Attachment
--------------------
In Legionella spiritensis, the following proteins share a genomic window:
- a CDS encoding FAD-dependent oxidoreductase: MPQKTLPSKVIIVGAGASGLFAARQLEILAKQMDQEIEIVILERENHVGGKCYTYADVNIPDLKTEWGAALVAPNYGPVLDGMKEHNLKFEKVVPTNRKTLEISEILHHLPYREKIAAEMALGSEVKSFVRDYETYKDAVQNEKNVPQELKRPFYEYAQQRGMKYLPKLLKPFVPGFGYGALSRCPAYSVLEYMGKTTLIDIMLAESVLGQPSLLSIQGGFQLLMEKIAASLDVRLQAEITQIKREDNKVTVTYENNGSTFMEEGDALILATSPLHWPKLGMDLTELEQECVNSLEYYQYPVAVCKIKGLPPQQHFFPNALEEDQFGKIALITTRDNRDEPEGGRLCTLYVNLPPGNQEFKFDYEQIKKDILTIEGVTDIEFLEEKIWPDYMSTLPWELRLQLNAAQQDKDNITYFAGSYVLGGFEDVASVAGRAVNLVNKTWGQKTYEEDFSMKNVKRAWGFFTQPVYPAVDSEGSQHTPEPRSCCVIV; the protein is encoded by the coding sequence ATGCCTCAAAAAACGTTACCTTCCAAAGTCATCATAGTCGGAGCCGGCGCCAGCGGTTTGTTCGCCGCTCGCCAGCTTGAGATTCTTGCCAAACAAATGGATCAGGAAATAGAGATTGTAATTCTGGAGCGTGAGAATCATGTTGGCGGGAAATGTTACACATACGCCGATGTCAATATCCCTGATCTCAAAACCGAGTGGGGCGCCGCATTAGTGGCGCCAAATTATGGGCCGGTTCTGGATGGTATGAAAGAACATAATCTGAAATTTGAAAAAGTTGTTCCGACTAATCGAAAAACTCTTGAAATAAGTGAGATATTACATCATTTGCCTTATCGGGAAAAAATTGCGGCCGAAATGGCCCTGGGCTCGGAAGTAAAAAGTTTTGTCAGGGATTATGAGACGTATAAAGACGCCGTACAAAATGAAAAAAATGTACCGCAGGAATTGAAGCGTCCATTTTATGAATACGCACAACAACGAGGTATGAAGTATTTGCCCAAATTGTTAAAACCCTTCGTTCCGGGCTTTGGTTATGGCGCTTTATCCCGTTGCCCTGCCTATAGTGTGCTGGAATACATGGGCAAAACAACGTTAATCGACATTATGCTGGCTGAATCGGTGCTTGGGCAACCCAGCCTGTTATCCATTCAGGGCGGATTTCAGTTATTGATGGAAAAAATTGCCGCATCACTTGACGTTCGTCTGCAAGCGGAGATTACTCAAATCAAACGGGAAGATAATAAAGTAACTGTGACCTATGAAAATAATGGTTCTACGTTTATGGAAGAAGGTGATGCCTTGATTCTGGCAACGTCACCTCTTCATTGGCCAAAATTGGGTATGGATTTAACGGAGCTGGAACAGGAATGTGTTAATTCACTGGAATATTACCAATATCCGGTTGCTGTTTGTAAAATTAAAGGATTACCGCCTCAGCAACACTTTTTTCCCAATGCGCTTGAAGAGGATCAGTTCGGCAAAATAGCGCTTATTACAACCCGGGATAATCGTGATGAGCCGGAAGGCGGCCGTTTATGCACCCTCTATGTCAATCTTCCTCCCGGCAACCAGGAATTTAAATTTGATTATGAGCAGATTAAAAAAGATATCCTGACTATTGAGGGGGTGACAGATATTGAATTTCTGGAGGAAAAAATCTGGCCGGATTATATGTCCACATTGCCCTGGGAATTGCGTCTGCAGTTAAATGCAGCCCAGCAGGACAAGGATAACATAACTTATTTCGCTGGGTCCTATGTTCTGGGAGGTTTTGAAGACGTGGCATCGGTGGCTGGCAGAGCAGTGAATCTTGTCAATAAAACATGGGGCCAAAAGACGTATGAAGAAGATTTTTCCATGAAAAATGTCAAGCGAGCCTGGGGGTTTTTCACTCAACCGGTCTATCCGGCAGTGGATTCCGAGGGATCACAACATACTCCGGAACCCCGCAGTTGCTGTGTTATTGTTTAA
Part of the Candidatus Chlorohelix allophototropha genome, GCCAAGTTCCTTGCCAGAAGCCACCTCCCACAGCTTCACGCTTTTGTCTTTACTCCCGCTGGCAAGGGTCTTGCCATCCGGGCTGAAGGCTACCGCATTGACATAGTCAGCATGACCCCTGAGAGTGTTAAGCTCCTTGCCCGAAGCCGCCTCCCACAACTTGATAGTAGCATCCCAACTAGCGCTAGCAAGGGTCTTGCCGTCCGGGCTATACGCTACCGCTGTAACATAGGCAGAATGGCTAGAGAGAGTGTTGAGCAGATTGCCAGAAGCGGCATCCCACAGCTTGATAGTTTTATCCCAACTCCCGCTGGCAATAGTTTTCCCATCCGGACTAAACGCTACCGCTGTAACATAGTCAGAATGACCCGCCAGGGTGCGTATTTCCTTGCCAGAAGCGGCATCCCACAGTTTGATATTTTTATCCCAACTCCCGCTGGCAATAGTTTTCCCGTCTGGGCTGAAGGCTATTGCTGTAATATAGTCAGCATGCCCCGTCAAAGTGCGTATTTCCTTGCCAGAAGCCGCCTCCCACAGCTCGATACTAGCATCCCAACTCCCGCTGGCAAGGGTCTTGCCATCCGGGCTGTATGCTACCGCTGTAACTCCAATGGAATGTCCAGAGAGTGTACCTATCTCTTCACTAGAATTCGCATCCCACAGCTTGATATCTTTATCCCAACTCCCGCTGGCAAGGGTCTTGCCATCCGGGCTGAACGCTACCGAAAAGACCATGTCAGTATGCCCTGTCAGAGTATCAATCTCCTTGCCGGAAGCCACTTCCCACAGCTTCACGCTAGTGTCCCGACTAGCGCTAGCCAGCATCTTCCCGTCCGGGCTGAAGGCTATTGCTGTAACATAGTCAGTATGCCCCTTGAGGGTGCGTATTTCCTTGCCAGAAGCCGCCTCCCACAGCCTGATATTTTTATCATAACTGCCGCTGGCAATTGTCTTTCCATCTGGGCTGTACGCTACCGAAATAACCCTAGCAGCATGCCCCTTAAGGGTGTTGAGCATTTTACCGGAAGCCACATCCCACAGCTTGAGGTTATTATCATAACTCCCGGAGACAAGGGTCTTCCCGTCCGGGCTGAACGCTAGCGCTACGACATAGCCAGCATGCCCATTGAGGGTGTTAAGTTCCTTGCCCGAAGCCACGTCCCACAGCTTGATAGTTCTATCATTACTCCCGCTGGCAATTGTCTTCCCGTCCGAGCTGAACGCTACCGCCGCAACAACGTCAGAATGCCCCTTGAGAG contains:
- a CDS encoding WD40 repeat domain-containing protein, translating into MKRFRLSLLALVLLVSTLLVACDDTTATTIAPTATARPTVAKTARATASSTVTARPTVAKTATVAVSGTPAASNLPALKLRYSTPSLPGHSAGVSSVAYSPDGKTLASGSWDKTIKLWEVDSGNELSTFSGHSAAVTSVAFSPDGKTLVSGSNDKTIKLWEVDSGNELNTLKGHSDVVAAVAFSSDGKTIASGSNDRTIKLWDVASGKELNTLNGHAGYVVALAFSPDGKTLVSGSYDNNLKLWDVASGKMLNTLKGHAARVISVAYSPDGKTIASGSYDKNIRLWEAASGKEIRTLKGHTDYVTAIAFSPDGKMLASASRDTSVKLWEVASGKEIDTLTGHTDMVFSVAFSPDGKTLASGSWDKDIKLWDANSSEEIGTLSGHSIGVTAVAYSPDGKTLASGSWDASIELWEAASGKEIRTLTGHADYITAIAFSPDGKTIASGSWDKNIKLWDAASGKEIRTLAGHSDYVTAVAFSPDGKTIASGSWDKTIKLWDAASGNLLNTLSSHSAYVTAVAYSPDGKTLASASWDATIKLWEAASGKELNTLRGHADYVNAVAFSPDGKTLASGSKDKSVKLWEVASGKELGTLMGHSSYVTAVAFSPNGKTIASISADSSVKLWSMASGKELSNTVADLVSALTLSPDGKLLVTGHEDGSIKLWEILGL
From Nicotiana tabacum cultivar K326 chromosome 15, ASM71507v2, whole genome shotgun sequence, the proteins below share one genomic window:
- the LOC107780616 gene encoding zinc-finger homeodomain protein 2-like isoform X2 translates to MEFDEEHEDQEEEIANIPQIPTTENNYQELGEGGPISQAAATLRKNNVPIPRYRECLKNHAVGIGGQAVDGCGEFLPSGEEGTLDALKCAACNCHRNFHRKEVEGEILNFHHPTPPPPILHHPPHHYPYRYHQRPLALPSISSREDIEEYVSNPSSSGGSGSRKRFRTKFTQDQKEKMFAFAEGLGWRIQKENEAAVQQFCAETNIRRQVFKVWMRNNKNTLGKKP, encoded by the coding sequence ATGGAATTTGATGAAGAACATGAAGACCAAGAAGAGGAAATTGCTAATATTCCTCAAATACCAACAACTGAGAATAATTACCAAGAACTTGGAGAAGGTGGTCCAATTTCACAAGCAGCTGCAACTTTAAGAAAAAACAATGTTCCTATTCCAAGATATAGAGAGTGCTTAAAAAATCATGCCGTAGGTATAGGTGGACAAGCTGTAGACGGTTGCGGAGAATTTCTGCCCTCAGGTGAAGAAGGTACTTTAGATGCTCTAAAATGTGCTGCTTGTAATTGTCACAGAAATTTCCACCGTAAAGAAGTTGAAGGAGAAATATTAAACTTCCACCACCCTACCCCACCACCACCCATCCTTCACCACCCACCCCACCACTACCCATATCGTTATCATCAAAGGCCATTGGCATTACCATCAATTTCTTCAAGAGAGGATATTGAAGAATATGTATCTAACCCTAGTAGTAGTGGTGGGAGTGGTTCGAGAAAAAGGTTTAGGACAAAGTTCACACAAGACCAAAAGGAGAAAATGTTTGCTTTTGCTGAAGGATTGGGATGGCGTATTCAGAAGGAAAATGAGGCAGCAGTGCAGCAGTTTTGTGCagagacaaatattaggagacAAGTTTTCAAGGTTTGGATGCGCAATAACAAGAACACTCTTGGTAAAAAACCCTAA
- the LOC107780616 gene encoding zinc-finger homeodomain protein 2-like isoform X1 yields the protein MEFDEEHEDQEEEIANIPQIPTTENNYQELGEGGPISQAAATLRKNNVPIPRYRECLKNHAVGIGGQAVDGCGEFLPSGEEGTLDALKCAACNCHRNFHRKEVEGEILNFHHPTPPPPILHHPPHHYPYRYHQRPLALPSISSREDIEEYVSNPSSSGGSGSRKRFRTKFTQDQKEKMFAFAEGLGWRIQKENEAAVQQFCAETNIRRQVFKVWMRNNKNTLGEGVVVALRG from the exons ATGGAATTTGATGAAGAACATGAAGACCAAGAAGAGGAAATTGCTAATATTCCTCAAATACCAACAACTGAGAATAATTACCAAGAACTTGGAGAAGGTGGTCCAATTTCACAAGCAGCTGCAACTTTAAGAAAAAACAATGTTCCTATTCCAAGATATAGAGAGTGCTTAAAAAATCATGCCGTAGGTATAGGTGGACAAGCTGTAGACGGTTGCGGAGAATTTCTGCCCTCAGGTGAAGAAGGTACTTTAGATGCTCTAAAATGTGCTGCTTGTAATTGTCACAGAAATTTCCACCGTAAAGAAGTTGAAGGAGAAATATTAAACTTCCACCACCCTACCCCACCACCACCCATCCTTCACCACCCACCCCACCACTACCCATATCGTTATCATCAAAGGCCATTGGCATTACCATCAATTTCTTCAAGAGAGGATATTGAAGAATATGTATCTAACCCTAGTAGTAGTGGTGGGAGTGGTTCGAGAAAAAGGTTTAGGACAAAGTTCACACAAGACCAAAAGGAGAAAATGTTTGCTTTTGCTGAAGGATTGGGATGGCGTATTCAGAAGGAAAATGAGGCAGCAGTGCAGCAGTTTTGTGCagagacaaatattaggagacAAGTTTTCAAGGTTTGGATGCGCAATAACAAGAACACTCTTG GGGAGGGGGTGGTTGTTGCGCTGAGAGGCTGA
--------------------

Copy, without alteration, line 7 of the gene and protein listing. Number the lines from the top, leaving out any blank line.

- the LOC107780616 gene encoding zinc-finger homeodomain protein 2-like isoform X1 yields the protein MEFDEEHEDQEEEIANIPQIPTTENNYQELGEGGPISQAAATLRKNNVPIPRYRECLKNHAVGIGGQAVDGCGEFLPSGEEGTLDALKCAACNCHRNFHRKEVEGEILNFHHPTPPPPILHHPPHHYPYRYHQRPLALPSISSREDIEEYVSNPSSSGGSGSRKRFRTKFTQDQKEKMFAFAEGLGWRIQKENEAAVQQFCAETNIRRQVFKVWMRNNKNTLGEGVVVALRG from the exons ATGGAATTTGATGAAGAACATGAAGACCAAGAAGAGGAAATTGCTAATATTCCTCAAATACCAACAACTGAGAATAATTACCAAGAACTTGGAGAAGGTGGTCCAATTTCACAAGCAGCTGCAACTTTAAGAAAAAACAATGTTCCTATTCCAAGATATAGAGAGTGCTTAAAAAATCATGCCGTAGGTATAGGTGGACAAGCTGTAGACGGTTGCGGAGAATTTCTGCCCTCAGGTGAAGAAGGTACTTTAGATGCTCTAAAATGTGCTGCTTGTAATTGTCACAGAAATTTCCACCGTAAAGAAGTTGAAGGAGAAATATTAAACTTCCACCACCCTACCCCACCACCACCCATCCTTCACCACCCACCCCACCACTACCCATATCGTTATCATCAAAGGCCATTGGCATTACCATCAATTTCTTCAAGAGAGGATATTGAAGAATATGTATCTAACCCTAGTAGTAGTGGTGGGAGTGGTTCGAGAAAAAGGTTTAGGACAAAGTTCACACAAGACCAAAAGGAGAAAATGTTTGCTTTTGCTGAAGGATTGGGATGGCGTATTCAGAAGGAAAATGAGGCAGCAGTGCAGCAGTTTTGTGCagagacaaatattaggagacAAGTTTTCAAGGTTTGGATGCGCAATAACAAGAACACTCTTG GGGAGGGGGTGGTTGTTGCGCTGAGAGGCTGA